Jackie Larsen's actions are a good example of how to combine the intuitive and the rational. Her intuition told her that something just wasn't right. However it could not tell her what the problem was, nor what to do about it. Using both her rational and logical minds she protected herself by not being alone with Bono. Then she initiated an investigation by contacting the police.

How did Larsen's intuition pick up on the problem? The complete process remains unknown. However research shows that the right brain collects experiences and makes connections between past events and current situations. As an experienced mother, Larsen had seen plenty of evasion by young people. She could not have told you exactly what aroused her suspicions, but she did recognize that something didn't seem right.

That is at least part of what the intuitive brain does. It recognizes patterns too complex for easy rational analysis. The right brain can match those patterns in a hurry. It may not explicitly say that this particular pattern is like a problem from 20 years ago, but it can send a message that something is just doesn't quite fit.
Once the right brain recognizes a possible problem we have a choice. In some situations, the fight or flight syndrome kicks in. However the problem is seldom that urgent, usually we have time to look at things rationally. We can gather more information and logically decide on the best course of action. By doing so we get the best of both sides of our brains.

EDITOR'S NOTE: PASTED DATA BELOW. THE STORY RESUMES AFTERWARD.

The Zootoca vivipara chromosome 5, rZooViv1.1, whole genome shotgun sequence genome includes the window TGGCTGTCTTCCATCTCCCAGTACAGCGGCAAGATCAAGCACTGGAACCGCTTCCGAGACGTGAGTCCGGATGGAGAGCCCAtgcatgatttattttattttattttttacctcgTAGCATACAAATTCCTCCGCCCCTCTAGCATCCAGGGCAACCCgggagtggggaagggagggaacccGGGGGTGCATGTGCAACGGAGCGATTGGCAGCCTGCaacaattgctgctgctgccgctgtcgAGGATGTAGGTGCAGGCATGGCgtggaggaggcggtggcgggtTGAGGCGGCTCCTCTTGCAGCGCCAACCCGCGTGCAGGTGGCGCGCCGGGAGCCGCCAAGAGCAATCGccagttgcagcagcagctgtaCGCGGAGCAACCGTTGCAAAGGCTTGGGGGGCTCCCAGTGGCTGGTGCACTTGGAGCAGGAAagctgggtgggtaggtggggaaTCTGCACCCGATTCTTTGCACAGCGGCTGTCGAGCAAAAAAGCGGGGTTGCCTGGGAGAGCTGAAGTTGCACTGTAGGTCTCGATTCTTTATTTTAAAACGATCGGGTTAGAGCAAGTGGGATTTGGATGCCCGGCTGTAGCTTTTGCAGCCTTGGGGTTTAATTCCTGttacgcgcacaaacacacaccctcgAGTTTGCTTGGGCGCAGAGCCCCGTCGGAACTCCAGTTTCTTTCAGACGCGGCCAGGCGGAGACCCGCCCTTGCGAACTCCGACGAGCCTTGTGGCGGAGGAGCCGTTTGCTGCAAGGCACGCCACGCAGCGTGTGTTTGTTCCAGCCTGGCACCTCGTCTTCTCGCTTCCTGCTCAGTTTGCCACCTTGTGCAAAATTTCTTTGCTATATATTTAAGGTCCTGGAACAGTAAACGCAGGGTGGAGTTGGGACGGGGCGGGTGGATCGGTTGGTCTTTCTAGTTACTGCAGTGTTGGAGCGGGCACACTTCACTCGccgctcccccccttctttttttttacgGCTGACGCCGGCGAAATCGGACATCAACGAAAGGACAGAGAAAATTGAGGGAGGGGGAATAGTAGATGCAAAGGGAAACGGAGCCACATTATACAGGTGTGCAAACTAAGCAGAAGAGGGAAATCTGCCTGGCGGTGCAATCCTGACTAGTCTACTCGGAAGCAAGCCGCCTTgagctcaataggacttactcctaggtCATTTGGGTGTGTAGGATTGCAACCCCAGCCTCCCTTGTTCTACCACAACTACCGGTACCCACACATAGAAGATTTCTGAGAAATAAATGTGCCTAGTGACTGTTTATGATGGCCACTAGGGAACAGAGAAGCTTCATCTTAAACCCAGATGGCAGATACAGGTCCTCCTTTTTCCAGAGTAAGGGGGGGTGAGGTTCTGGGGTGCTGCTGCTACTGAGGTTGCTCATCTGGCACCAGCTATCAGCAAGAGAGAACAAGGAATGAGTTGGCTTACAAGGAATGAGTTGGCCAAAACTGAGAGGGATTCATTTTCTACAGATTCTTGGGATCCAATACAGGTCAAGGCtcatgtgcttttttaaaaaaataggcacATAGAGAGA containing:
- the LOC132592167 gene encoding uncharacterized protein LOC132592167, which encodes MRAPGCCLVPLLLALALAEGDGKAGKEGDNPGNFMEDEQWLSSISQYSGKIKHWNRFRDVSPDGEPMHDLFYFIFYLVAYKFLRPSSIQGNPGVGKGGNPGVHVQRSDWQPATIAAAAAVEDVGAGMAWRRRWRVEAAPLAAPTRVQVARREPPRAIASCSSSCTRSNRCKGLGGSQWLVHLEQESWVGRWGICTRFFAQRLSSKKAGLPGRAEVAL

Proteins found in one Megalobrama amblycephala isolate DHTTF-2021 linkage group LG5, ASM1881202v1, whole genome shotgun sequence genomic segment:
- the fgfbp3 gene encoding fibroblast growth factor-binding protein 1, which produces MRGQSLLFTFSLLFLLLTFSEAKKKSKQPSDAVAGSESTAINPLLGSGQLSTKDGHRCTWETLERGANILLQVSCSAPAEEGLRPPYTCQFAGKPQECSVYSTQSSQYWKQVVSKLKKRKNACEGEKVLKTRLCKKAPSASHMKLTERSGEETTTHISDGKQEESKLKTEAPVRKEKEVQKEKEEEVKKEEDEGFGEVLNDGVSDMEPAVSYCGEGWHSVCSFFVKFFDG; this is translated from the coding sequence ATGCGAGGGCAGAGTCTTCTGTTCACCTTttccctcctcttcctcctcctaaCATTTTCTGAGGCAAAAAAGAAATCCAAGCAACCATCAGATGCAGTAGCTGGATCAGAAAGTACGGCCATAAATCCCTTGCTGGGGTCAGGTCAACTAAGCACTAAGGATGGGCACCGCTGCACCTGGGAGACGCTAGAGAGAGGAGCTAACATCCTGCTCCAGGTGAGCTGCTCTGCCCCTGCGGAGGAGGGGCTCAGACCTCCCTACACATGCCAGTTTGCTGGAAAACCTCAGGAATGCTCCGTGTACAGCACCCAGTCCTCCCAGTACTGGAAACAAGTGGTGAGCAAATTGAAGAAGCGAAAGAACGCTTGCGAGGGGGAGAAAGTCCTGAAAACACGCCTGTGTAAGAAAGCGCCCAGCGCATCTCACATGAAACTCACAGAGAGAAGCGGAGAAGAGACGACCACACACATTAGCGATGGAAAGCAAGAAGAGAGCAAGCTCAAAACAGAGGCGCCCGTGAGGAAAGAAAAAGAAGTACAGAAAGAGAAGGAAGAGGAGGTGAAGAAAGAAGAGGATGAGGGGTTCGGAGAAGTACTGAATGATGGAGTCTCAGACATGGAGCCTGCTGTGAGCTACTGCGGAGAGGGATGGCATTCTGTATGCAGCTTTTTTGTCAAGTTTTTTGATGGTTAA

Returning to the example of romance, what should a couple do if their emotions (and hormones) urge them to marry or otherwise pair up? My advice goes against the grain of popular belief, but they should use their analytic side to check to see that they are really compatible for the long term. They should, for example, talk seriously about children, finances and in-laws, the “three big” problems that wreck marriages. In fact it is a good idea to bring in a competent pre-marital counselor. Such a professional can provide information based on research and on the experiences of others. He can point out potential problems the couple will face. In many cases he can help them prepare so that their relationship remains strong in spite of the problems. In a few cases, they may decide that the kindest thing they can do for each other is to not marry.

Our right brain is the seat of intuition and emotion. Much of what it does is what makes life worth living. Without it we have no drive, no appetites or passions. However in making decisions we must remember that those intuitions, appetites and passions alone can lead us to trouble. They must be tempered by reason.

*The Jackie Larsen account is from pp31-32 of _Intuition, Its Powers and Perils_ by David G. Myers, Yale University Press, 2002. The Princess Diana account is from the same book.

Thursday, May 28, 2009

Supreme Court Appointments